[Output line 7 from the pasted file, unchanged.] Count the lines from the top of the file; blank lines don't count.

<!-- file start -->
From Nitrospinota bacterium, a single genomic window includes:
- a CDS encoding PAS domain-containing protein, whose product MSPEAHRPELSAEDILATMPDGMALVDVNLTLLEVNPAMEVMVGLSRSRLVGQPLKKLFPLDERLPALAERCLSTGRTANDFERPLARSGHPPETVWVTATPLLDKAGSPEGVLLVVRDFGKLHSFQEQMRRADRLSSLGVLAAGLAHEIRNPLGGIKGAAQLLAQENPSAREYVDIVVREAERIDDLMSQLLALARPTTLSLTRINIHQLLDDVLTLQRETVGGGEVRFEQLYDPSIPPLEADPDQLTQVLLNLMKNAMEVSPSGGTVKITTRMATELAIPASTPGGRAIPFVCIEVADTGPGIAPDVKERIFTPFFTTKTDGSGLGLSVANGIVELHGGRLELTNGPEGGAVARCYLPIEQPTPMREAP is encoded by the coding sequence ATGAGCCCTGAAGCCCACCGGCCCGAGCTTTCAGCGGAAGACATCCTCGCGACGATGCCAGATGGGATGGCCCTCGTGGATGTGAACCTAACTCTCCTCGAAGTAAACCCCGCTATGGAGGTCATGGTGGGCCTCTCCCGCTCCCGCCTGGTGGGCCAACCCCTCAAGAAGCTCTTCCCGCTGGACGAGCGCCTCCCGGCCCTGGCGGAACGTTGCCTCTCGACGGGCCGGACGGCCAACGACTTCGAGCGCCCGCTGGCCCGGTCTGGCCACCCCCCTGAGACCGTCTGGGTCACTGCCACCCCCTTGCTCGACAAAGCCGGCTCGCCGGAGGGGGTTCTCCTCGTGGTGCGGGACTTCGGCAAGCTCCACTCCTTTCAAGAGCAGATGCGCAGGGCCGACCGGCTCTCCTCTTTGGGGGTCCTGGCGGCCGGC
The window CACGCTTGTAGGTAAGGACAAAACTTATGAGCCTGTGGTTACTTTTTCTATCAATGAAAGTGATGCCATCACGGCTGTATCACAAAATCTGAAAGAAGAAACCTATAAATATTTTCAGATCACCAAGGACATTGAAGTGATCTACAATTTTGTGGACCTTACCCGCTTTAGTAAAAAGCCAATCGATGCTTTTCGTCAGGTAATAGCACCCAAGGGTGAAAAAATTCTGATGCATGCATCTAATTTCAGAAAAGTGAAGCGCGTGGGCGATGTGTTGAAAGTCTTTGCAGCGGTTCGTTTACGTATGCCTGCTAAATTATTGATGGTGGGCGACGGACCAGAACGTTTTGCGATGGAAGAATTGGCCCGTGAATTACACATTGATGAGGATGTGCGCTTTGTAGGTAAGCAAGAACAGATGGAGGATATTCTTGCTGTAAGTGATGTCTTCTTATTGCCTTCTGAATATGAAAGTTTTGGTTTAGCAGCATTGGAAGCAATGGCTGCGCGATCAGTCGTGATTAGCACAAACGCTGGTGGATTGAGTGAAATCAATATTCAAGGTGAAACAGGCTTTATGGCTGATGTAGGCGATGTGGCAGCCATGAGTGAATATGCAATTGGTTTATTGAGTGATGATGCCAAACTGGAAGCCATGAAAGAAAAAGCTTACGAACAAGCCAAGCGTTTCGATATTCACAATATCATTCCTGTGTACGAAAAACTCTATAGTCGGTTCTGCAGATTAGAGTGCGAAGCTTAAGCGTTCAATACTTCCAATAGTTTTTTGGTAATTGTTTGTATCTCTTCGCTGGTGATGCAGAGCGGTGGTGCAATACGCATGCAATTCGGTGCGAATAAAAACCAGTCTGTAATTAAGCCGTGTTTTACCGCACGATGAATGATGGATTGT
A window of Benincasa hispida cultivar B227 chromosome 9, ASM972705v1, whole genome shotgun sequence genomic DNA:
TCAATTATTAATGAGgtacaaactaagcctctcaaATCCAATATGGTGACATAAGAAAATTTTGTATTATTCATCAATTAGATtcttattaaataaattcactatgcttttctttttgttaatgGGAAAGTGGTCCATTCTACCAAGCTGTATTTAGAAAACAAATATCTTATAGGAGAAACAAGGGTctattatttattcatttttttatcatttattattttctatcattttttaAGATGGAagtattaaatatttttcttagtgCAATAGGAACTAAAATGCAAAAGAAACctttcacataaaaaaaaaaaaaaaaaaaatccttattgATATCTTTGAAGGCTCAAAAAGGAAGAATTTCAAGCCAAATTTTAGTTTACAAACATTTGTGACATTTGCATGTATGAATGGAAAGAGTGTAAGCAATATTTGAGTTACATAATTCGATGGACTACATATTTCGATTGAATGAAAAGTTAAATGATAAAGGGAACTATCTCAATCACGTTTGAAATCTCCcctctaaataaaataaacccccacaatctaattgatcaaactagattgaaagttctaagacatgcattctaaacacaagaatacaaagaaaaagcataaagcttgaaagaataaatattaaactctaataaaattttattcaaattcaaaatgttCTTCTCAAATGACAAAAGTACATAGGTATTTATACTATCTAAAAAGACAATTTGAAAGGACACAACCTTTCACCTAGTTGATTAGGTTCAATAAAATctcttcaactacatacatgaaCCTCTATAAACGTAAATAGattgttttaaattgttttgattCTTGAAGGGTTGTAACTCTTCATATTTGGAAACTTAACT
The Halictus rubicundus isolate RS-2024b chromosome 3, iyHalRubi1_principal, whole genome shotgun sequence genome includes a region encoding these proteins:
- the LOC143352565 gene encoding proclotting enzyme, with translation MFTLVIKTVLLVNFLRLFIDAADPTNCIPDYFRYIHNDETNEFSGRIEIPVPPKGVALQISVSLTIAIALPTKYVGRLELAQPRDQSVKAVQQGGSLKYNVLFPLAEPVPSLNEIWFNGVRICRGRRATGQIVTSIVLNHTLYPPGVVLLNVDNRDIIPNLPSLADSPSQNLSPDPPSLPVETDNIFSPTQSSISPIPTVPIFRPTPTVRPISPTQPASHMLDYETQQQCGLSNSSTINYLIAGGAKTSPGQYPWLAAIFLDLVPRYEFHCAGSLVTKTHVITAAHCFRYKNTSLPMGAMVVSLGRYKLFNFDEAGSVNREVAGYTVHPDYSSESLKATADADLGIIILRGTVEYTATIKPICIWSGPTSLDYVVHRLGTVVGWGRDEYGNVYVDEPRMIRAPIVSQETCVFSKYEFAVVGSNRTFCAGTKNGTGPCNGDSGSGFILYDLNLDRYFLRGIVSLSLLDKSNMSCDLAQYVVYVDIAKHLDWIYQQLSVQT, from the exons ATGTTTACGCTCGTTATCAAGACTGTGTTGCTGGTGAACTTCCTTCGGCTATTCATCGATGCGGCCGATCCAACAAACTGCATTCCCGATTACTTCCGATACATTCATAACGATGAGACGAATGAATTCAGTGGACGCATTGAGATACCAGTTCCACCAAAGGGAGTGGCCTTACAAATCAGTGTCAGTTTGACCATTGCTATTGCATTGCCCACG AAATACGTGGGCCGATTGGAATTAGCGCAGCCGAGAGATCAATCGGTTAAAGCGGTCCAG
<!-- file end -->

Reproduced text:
- the LOC143352565 gene encoding proclotting enzyme, with translation MFTLVIKTVLLVNFLRLFIDAADPTNCIPDYFRYIHNDETNEFSGRIEIPVPPKGVALQISVSLTIAIALPTKYVGRLELAQPRDQSVKAVQQGGSLKYNVLFPLAEPVPSLNEIWFNGVRICRGRRATGQIVTSIVLNHTLYPPGVVLLNVDNRDIIPNLPSLADSPSQNLSPDPPSLPVETDNIFSPTQSSISPIPTVPIFRPTPTVRPISPTQPASHMLDYETQQQCGLSNSSTINYLIAGGAKTSPGQYPWLAAIFLDLVPRYEFHCAGSLVTKTHVITAAHCFRYKNTSLPMGAMVVSLGRYKLFNFDEAGSVNREVAGYTVHPDYSSESLKATADADLGIIILRGTVEYTATIKPICIWSGPTSLDYVVHRLGTVVGWGRDEYGNVYVDEPRMIRAPIVSQETCVFSKYEFAVVGSNRTFCAGTKNGTGPCNGDSGSGFILYDLNLDRYFLRGIVSLSLLDKSNMSCDLAQYVVYVDIAKHLDWIYQQLSVQT, from the exons ATGTTTACGCTCGTTATCAAGACTGTGTTGCTGGTGAACTTCCTTCGGCTATTCATCGATGCGGCCGATCCAACAAACTGCATTCCCGATTACTTCCGATACATTCATAACGATGAGACGAATGAATTCAGTGGACGCATTGAGATACCAGTTCCACCAAAGGGAGTGGCCTTACAAATCAGTGTCAGTTTGACCATTGCTATTGCATTGCCCACG AAATACGTGGGCCGATTGGAATTAGCGCAGCCGAGAGATCAATCGGTTAAAGCGGTCCAG